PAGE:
From SLAVE GIRL COMICS #2, April 1949,© Avon

When he returned to Queens, I’m sure Howard went to Simon and Kirby looking for lettering work, but as far as I can tell, they didn’t give him any. They must have been happy with Ben Oda, who might not have been as creative as Howard, but he was young, fast, and willing to work long hours or overnight to meet deadlines. Possibly Joe and Jack remembered Howard as being difficult to work with at times. Howard must have been disappointed or angry about this, but he went around to other New York publishers and picked up lettering work here and there. The story above has his lettering credit. He did work for Avon, Gilberton, Seaboard, St. John, and Stanley Morse through 1953. He might also have found work in advertising.

From YOUNG BRIDES #21, March 1955, © Prize

Meanwhile, Simon and Kirby’s career went through ups and downs typical of comics. At Prize, they had great success creating a new genre: romance comics. It began with YOUNG ROMANCE in 1947, and expanded to two more titles, YOUNG BRIDES and YOUNG LOVE. Girls hadn’t had many comics aimed at them to that point, and they bought them in droves. It was a trend soon imitated by all the other comics publishers. They also put out BOYS RANCH (their favorite comic) and BLACK MAGIC, an early horror title. Nearly all the stories were lettered by Ben Oda. In 1953, Simon and Kirby were talked into starting their own comics publishing company, Mainline Comics, renting space at Harvey. They put out four titles in four popular genres: BULLSEYE: WESTERN SCOUT, FOXHOLE, IN LOVE and POLICE TRAP. All those I could find scans of were lettered by Oda. It became a financial disaster when POLICE TRAP was featured in congressional hearings on crime comics, and then their distributor, Leader News, went bankrupt. Mainline was gone by 1955. They found a home for their unpublished issues at Charlton Comics, known for their low pay rates, but Charlton at least had its own printing plant and distribution system. Howard Ferguson must have reconnected with Simon and Kirby in 1954, as he lettered some Charlie Chan stories they did at Charlton, among other things. Suddenly, Howard was back on Simon and Kirby romance stories at Prize, too, like the one above. It was a subdued Ferguson, with very few creative extras, but he always did a nice job on story titles, and his lettering, while slightly changed in style, was still easy to read and appealing. I think he was following what Ben Oda had been doing, and soon nearly all the romance stories, and also some on a new Captain America satire, FIGHTING AMERICAN, were by Howard. Ben Oda had expanded his workload to include a number of newspaper strips and other comics publishers, and perhaps he was now too busy to handle all the Simon and Kirby work.

From ALARMING TALES #4, March 1958, © Harvey Comics

For the last few years of his life, Howard Ferguson was once more with Simon and Kirby. In a 1987 interview with Greg Theakston, published in The Jack Kirby Quarterly #10, Summer 1998, Joe Simon said: “Ferguson wanted to be with us. His problem was that he used to over-advance himself with publishers and he couldn’t go back [laughter]—you can’t go home again. But he did love to be with us. He thought we were creative.” Howard also lettered stories by them at Harvey, the last one printed is above, featuring a few creative extras, just like in his early days. Perhaps it felt like coming home.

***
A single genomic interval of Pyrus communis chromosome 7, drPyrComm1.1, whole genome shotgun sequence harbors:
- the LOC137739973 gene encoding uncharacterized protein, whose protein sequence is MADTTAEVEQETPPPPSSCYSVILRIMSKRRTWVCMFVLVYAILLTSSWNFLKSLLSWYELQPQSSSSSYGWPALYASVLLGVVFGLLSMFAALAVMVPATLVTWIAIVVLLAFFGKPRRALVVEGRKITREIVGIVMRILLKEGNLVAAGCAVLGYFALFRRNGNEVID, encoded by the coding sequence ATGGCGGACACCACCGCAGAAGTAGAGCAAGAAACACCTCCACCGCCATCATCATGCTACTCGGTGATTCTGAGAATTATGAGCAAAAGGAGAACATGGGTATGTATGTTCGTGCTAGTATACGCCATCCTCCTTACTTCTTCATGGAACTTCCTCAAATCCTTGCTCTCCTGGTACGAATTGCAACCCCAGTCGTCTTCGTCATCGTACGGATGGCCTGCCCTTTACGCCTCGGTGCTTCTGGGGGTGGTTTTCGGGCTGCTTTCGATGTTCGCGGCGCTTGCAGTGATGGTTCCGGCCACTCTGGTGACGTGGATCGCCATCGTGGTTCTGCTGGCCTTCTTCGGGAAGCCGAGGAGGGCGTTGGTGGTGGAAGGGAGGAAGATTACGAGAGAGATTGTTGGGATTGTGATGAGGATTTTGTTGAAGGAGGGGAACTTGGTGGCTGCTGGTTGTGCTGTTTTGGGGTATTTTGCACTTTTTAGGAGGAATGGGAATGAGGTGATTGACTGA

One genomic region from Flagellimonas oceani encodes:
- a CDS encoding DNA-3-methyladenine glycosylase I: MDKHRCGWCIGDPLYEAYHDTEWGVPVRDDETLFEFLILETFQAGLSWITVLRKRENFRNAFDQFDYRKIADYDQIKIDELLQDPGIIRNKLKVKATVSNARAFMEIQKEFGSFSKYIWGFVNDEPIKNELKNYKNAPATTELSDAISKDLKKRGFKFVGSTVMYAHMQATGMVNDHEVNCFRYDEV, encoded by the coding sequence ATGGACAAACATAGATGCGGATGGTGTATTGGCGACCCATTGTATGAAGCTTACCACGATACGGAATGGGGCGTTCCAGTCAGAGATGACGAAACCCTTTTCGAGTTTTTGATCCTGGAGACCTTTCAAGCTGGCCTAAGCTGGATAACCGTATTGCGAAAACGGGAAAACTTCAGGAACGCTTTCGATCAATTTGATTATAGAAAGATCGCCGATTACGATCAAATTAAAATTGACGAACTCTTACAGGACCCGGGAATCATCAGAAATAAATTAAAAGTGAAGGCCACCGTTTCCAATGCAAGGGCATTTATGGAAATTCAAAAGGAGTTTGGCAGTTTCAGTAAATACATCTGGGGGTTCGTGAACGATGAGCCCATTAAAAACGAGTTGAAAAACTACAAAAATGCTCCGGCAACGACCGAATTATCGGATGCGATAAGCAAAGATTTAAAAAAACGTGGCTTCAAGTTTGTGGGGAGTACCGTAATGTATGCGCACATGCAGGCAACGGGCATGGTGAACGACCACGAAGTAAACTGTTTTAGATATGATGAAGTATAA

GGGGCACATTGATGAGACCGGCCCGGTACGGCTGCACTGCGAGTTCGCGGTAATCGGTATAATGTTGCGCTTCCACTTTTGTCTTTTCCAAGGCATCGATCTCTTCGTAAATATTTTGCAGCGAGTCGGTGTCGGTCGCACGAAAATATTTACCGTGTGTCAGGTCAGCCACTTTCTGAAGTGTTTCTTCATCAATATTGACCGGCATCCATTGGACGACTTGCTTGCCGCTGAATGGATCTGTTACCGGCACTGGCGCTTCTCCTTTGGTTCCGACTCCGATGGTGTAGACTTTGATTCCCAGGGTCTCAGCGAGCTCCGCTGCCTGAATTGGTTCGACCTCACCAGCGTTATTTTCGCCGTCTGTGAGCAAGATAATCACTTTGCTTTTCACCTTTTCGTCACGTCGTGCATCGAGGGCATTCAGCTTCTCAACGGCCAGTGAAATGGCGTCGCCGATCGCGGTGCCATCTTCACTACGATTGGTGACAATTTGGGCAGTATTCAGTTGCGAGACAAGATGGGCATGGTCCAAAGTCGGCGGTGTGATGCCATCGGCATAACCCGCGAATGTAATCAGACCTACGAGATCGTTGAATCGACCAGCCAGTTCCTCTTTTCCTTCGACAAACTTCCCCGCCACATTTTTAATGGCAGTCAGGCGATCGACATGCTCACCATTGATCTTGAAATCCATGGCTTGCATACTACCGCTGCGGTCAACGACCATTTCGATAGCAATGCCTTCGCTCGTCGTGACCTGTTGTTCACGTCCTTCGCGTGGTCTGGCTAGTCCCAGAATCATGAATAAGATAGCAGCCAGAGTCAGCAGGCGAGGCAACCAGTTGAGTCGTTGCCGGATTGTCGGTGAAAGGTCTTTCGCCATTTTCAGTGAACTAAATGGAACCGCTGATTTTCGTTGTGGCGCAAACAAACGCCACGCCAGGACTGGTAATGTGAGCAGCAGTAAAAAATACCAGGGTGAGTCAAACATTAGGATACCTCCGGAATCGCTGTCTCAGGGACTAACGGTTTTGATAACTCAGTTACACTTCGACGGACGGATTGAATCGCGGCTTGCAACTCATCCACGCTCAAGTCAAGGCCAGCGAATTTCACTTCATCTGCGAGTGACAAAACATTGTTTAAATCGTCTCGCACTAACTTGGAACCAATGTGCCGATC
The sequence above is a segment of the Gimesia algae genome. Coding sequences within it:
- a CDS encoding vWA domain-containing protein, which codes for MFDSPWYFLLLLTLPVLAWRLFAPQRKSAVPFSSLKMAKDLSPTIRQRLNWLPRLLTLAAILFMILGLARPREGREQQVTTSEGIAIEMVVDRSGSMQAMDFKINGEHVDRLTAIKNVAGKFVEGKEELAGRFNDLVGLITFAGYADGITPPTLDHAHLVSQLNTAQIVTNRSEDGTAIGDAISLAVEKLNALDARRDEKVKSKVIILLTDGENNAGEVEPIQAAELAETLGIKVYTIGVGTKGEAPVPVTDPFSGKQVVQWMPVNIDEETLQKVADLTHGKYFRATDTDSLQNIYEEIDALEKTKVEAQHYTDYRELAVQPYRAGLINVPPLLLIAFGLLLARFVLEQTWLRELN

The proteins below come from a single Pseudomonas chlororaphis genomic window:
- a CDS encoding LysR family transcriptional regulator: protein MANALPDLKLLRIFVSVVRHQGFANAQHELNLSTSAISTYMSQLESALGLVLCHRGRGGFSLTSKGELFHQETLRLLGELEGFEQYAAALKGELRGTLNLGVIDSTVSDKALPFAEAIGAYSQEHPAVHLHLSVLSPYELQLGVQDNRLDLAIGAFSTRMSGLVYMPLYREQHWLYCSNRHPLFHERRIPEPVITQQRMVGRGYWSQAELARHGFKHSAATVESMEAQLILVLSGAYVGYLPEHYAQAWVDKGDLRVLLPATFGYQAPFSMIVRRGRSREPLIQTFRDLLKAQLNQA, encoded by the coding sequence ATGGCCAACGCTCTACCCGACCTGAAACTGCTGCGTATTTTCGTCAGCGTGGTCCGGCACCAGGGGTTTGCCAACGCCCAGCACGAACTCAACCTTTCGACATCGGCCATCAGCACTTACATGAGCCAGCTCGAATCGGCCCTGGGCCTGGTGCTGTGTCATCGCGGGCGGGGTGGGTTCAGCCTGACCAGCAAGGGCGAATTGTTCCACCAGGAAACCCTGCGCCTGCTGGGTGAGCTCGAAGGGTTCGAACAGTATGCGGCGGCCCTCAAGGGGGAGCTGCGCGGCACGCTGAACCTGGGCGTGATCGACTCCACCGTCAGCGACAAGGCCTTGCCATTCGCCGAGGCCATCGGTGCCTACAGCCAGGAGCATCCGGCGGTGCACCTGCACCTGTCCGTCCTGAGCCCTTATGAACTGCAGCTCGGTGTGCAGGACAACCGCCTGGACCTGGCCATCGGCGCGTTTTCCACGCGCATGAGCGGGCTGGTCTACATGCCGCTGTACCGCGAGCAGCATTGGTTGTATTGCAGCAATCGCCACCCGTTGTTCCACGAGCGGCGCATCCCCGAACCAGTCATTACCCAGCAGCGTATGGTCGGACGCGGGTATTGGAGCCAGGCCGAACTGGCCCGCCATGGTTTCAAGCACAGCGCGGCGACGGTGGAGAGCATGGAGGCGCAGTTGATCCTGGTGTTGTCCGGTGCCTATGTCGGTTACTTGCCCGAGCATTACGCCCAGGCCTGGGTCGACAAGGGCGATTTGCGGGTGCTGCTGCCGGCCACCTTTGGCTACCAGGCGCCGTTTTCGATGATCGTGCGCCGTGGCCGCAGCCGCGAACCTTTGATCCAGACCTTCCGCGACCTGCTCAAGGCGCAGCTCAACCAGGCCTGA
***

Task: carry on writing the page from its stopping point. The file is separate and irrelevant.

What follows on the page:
Courtesy of Patty Thomas

Howard died on April 18, 1957 at about age 62, another difficult blow for Elsie. Alex Jay found one death record, and we have this memorial card from his funeral from Elsie’s scrapbook. We don’t know the cause of death. Elsie was fifteen, and now orphaned, but she continued to live with her mother’s family. In his book, Joe Simon said, “At the funeral, Alfred Harvey generously gave Howard’s beloved daughter Elsie a substantial check to help her out.” She married Kenneth Mott in 1961, and they had three children. Elsie lived in Queens and on Long Island, NY, then moved to the Detroit, MI area again in the 2000s. She died in 2018. I was able to find two of her children through Facebook with information Alex Jay discovered about her funeral. I’m sorry we couldn’t have connected with Elsie before she died, her daughter Patty thinks Elsie had no idea about the scope and quality of her father’s lettering work, and the respect it had then, and has now.

Before I leave Howard’s life story, I want to discuss some quotes about him from Joe Simon and Carmine Infantino. In his book, Joe Simon: My Life in Comics (Titan Books, 2011), Joe first mentions Howard here about hiring him in 1939 (more likely 1940):

Howard was from Detroit. His wife had left him, and he came to New York with his daughter Elsie, who was his pride and joy. She was maybe eight or nine years old at the time. Howard’s mother was an “America Firster,” one of the people who pressured the government not to get involved with World War II. The group had been organized by a Yale student. Its ranks included future President Gerald Ford and Sargent Shriver, the man who founded the Peace Corps. Howard didn’t agree with the Firsters, so he had a lot of heated arguments with his mother, and held a lifelong grudge against her.

For some time, this statement convinced Alex Jay and I that Elsie was Howard’s child with his second wife, Marjorie, but Alex couldn’t find any record of that. When I discovered Howard and Elsie living with Edith’s family in the 1950 census (released in 2022), I began to suspect Joe Simon had mixed up his memories about Elsie. When I contacted Howard’s granddaughters and showed them the quote, even they wondered if there could have been two daughters named Elsie, but I think Joe just combined his memories of Howard from when he was hired with later ones when he returned to working with Simon and Kirby around 1954, when Elsie would have been about age twelve. Nothing else makes sense to me. I’ve already shown how his statement about Howard dying in 1946 was misremembered, though perhaps when Howard moved back to Detroit, he kind of died in Joe’s mind, as they had to hire a new studio letterer. As for the statements about Howard’s mother, I have no idea about those, but certainly Howard went back to live with her in 1946, so he couldn’t have held that much of a grudge. Howard may have talked about his wife leaving him (one of the first two wives), but if that statement was about Edith, he might have meant she left him by dying, and Simon misunderstood. A bit later in his book, Joe writes: